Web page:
|Last Updated:||October 1, 2009|
|Other Name:||Fuel Element Pilot Plant; Fuel Element Fabrication Plant|
|Location:||Reactor Engineering Center, Inshas (NE Cairo suburb) |
|Subordinate To:||Atomic Energy Authority (AEA)|
Probably the most sophisticated fuel cycle facility in Egypt, the Fuel Manufacturing Pilot Plant produces the fuel elements for the ETRR-2 reactor.  The FMPP produces between 24 and 40 MTR-type fuel elements per year.  The plant is a declared facility under IAEA safeguards. 
INVAP, the Argentinean company that supplied Egypt with the ETRR-2 reactor, designed and constructed the plant, which became operational in May 1998. The FMPP utilizes advanced nuclear equipment and technology, and a workshop capable of producing all of the mechanical parts of the fuel element.  The plant also includes laboratories for inspection and quality control of the manufactured fuel elements. 
Each fuel element is comprised of 19 plates containing about 2 kg of uranium. The raw material for fuel fabrication is UF6 gas enriched to 19.75 percent, qualifying the material as low enriched uranium (LEU).  However, this figure is just below the IAEA 20% threshold for what is considered highly enriched uranium (HEU). To achieve critical mass with 19.75% U-235 enriched uranium, however, would require a minimum of 143.8 kg of uranium.  As Princeton professor Alexander Glaser points out, because of the large critical mass (and high spontaneous neutron emission rate), it is virtually impossible to use material enriched below 20% in a simple gun-type nuclear device. In addition, uranium enriched to 19.75% U-235 produces significantly less plutonium when irradiated than does lower enriched uranium (e.g. the 3.5% typically used in LWRs).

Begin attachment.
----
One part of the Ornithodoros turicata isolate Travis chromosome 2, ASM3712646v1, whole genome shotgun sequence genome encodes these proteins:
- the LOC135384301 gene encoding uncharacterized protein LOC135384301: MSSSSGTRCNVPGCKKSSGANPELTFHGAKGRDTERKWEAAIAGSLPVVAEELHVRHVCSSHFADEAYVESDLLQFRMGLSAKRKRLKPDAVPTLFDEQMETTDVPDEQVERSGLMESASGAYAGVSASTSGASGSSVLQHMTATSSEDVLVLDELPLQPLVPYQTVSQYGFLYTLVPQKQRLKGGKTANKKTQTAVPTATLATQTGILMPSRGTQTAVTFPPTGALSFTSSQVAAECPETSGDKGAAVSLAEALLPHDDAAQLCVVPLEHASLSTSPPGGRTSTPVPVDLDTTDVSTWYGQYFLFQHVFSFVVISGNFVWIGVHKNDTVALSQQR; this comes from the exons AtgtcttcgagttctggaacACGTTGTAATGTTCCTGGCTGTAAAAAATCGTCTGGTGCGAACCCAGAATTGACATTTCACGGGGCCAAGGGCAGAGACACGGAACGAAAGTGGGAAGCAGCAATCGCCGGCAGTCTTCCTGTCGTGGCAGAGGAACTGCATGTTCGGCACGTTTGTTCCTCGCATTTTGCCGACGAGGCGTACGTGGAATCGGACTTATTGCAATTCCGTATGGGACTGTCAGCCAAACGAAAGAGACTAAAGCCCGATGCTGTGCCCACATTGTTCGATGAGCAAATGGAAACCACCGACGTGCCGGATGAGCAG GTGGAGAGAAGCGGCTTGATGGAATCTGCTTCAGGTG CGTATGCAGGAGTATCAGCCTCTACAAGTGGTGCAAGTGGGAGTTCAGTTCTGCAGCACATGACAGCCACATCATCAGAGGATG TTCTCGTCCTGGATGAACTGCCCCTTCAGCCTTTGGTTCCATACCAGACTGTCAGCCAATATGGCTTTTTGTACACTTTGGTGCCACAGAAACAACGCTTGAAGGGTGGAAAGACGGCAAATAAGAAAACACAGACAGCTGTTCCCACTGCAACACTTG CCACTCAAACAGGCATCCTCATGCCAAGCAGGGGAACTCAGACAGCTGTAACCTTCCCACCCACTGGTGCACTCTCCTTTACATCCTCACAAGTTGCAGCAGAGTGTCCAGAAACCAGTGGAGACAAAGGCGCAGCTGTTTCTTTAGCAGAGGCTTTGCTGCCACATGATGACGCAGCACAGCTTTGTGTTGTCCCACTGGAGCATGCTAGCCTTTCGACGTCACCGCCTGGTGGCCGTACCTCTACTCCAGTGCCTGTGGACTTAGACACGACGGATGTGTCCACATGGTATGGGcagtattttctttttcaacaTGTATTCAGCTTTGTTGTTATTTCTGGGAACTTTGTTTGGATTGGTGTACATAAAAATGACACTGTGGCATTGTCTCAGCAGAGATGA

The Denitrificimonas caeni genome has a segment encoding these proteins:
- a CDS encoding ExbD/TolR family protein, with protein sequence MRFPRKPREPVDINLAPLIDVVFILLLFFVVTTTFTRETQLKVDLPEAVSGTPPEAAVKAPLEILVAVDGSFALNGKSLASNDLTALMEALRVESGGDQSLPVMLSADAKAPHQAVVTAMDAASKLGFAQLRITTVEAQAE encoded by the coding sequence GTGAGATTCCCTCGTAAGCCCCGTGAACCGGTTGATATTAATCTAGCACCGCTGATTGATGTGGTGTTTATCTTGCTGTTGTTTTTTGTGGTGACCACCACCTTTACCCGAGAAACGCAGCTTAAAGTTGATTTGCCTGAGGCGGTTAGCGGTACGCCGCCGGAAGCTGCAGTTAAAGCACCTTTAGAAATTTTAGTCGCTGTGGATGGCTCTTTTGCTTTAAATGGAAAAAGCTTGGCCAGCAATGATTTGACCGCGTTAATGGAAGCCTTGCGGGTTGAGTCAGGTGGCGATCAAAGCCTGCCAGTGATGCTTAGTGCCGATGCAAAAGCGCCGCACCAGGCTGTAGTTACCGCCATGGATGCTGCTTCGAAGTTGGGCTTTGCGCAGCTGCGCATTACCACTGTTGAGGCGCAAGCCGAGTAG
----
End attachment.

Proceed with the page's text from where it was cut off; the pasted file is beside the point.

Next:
Nuclear Fuel Cycle Information System, "List of Nuclear Fuel Cycle Facilities," International Atomic Energy Agency, www-nfcis.iaea.org.
 James M. Acton and Wyn Q. Bowen, "Atoms for Peace in the Middle East: The Technical and Regulatory Requirements," NPEC Working Paper Series, 2008, p. 15.
 According to Perera, the facility can produce two fuel elements per month (or approximately 24 per year), while Feldman, Nikitin, and Boureston estimate production of 40 fuel elements per year. Judith Perera, "Nuclear Industry of Egypt," March 2003, p. 27, www.opensource.gov; Yana Feldman, Mary Beth Nikitin, and Jack Boureston, "Egyptian nuclear non-disclosures cause concern," Jane's Intelligence Review, 1 April 2005, www.janes.com.
 IAEA, "Implementation of the NPT Safeguards Agreement in the Arab Republic of Egypt: Report by the Director General," 14 February 2005, p. 1, www.carnegieendowment.org.
 Federation of Atomic Scientists (FAS), "Egypt Special Weapons Guide," June 2000, www.fas.org.
 Judith Perera, "Nuclear Industry of Egypt," March 2003, p. 27, www.opensource.gov.
 For detailed specifications and explanation of the fuel manufacturing process, see: Judith Perera, "Nuclear Industry of Egypt," March 2003, p. 27, www.opensource.gov.
 The 143.8 kg amount assumes use of a 15 cm beryllium neutron reflector. Without the beryllium reflector, one would need 782.2 kg of 19.75% U-235 enriched HEU. Alexander Glaser, "On the Proliferation Potential of Uranium Fuel for Research Reactors at Various Enrichment Levels," Science and Global Security 14, 2006, pp. 3-4.
 Alexander Glaser, "On the Proliferation Potential of Uranium Fuel for Research Reactors at Various Enrichment Levels," Science and Global Security 14, 2006, pp. 18-19.